Measurable goals are the key to noticing your achievement. These are particularly helpful in planning and strategizing your career, your finances, and anything else you set your attention to. Specific and measurable goals allow you to clearly track how you're doing.

 Achievable Goals

Achievable goals are realistic, within your grasp, and within your control. This is a very important step that can really trip people up sometimes. You can only control yourself. You can't control events bigger than yourself or the actions of others. Some goals not within your control are:

I want to win the lottery
I want my boss to give me a raise

Winning the lottery is not within your control--you can only control whether you buy a ticket and which numbers you pick. You simply cannot control any other person's behavior, so wanting your boss to give you a raise are not achievable goals for yourself. You can control your own actions, and that is all!

How could you reframe these nonrealistic goals to be in your control? Try the following:

I will buy two lottery tickets a month. (Still playing astronomical odds, but the number of tickets you buy is in your control.)
I will ask my boss for a raise and give four good reasons for him or her to grant it!

Realistic/Relevant Goals

After specific, measurable, and achievable goals, frame your desires with realistic or relevant objectives. Goals should be within the realm of possibility. Setting a goal outside the realm of possibility means you might waste a lot of time and energy struggling to reach it when you can't and maybe enter a shame spiral if you feel like a failure for not achieving it. You are bound by the laws of physics and time. You cannot change the past, as much as you might want to. Look to the future! Some goals that would not be achievable are:

I want to be Batman. (Batman is a fictional and tragic character. One can dress up like Batman, but not really be Batman.)
I want to fly to Mars in my own spaceship. (Unless you are a trained astronaut, billionaire, and aeronautical engineer, it's extremely unlikely this will happen in your lifetime.)
I want to be king/queen. (Unless you are born to royalty, this won't happen. Even if you are born as a royal, this may not happen!)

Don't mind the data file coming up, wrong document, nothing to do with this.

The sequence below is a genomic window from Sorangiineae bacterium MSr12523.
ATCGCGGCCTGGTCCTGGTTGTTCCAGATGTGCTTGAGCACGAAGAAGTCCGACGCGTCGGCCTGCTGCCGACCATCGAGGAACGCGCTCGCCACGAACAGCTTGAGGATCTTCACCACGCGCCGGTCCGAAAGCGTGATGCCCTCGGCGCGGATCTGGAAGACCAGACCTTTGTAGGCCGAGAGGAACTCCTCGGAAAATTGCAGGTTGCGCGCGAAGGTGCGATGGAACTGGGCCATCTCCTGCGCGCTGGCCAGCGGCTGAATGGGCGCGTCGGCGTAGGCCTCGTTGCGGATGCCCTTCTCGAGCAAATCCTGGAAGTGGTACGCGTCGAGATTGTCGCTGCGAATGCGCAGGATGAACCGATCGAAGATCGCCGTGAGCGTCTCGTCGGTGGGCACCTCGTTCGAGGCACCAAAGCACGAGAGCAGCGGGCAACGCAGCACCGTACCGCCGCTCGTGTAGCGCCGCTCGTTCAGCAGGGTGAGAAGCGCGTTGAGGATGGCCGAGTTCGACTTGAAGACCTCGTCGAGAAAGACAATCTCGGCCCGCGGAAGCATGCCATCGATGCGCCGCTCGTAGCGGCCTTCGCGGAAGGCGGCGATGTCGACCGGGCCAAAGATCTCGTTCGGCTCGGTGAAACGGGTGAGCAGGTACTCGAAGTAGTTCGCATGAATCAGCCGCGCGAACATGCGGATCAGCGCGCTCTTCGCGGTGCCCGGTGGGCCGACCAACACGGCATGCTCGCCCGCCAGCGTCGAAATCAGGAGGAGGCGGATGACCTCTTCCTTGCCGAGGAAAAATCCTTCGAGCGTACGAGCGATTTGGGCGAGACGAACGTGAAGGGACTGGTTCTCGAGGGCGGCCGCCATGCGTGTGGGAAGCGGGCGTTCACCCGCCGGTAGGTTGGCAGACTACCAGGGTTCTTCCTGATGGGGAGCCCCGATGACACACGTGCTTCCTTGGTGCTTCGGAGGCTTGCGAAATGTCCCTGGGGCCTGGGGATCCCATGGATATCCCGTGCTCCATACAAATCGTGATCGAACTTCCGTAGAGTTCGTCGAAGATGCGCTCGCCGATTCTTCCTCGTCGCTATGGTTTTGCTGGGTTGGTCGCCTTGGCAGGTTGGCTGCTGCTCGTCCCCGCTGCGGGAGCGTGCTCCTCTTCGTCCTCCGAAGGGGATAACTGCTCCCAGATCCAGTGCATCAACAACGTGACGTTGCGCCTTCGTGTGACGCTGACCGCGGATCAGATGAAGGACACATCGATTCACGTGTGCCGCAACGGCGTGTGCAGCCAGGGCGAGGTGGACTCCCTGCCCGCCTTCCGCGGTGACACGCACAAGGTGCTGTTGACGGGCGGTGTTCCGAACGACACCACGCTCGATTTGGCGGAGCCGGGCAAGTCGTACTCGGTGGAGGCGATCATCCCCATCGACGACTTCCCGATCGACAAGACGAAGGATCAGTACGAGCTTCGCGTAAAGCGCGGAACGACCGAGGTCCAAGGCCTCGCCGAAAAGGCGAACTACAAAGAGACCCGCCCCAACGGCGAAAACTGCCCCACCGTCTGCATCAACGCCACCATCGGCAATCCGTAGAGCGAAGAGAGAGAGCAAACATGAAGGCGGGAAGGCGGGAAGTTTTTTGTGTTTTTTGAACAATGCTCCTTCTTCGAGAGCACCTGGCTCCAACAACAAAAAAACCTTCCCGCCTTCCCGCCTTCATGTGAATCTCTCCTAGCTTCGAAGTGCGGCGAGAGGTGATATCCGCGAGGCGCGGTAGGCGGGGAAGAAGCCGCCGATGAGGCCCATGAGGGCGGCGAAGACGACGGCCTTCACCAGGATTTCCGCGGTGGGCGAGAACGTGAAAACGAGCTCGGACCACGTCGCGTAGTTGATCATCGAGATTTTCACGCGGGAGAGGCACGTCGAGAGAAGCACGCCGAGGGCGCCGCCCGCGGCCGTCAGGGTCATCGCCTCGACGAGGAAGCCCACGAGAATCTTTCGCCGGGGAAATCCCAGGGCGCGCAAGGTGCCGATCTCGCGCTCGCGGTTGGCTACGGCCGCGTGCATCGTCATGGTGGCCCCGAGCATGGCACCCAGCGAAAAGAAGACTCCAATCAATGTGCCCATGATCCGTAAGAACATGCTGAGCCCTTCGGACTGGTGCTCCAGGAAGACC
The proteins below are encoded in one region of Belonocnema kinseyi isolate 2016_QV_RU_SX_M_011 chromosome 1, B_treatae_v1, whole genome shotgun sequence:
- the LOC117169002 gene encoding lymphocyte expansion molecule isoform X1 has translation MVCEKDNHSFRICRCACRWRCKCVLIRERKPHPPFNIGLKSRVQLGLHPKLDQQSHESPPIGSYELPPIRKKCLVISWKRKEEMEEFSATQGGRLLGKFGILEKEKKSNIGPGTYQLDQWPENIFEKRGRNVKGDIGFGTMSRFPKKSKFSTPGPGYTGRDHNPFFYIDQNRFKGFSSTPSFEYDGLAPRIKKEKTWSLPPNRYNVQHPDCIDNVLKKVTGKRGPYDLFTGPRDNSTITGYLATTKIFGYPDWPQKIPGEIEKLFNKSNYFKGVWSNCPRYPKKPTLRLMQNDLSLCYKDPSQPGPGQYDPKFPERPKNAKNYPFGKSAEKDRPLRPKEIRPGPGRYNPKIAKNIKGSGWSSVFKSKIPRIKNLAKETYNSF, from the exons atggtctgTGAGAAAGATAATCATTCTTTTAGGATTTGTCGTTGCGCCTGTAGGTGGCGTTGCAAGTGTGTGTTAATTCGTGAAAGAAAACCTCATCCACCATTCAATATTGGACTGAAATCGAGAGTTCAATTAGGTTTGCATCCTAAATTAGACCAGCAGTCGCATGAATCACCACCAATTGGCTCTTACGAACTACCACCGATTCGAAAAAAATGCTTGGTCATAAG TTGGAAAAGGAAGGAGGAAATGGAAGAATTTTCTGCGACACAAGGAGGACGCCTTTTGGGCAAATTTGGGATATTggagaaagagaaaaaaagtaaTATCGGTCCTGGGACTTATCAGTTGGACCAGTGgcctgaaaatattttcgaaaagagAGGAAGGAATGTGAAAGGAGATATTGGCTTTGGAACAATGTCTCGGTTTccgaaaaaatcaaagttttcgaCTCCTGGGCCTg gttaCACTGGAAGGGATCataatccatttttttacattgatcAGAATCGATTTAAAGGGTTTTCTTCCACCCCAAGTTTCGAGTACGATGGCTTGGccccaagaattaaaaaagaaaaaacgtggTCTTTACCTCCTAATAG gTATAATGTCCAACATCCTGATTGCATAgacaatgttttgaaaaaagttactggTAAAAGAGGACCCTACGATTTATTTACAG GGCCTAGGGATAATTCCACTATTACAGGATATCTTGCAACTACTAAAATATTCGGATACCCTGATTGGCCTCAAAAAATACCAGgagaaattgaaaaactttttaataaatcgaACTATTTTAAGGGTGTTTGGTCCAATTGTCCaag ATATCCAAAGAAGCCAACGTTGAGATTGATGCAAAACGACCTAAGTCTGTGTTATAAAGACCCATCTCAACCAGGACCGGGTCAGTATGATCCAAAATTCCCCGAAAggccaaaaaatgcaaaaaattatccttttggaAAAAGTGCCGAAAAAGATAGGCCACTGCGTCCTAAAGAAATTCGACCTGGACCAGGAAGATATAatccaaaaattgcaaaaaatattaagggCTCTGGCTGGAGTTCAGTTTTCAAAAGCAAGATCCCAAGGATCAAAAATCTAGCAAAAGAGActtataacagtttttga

In addition, realistic objectives should keep in mind any limitations, or special talents, you might have. For instance, if you are only five feet tall and not very coordinated, you won't be playing for the Olympics basketball team. However, if you a high IQ, then joining Mensa might easily be in your grasp!

Timed Goals

At the end of the SMART acronym for goal setting is timed for completion. Timely goals have dates in mind for achievement. If you don't have a timeline for achieving your goals, you may not get to work right away. It will always seem to be "sometime in the future," and of course we all know that tomorrow never comes. This is also a reason to have a variety of short- and long-term goals. You can track how you're doing frequently instead of making a set of goals and then just forgetting about them.

If you set goals for the week, month, quarter, and year, then you have a timeline for completion. It becomes trickier to set longer-term goals and put deadlines on them. For instance:

I want to pay off my mortgage.
I want to spend a month in Hawaii.
I want to retire early.

These are all noble and motivating goals, but with no timeline to keep you on track, your chances of succeeding are low. In the case of the mortgage, you can succeed anyway by making payments on time every month until the 30-year term is up. If you want to spend that month in Hawaii, put it in your life plan. Defining what you mean by "early" will help you reach retirement that much faster. Here are some reframed goals with timelines:

I will pay off my mortgage 10 years early. (and then outline the subgoals that will make this happen)
I will spend a month in Hawaii for my 20th wedding anniversary.
I will retire at age 55. (Specify here what you mean by "retire"-just work part-time? Volunteer? Do nothing whatsoever?)

Bonus tip: For each large goal, create a series of subgoals to track toward completion so that you can get started right away.

Your success in your paralegal career is now only a matter of your effort!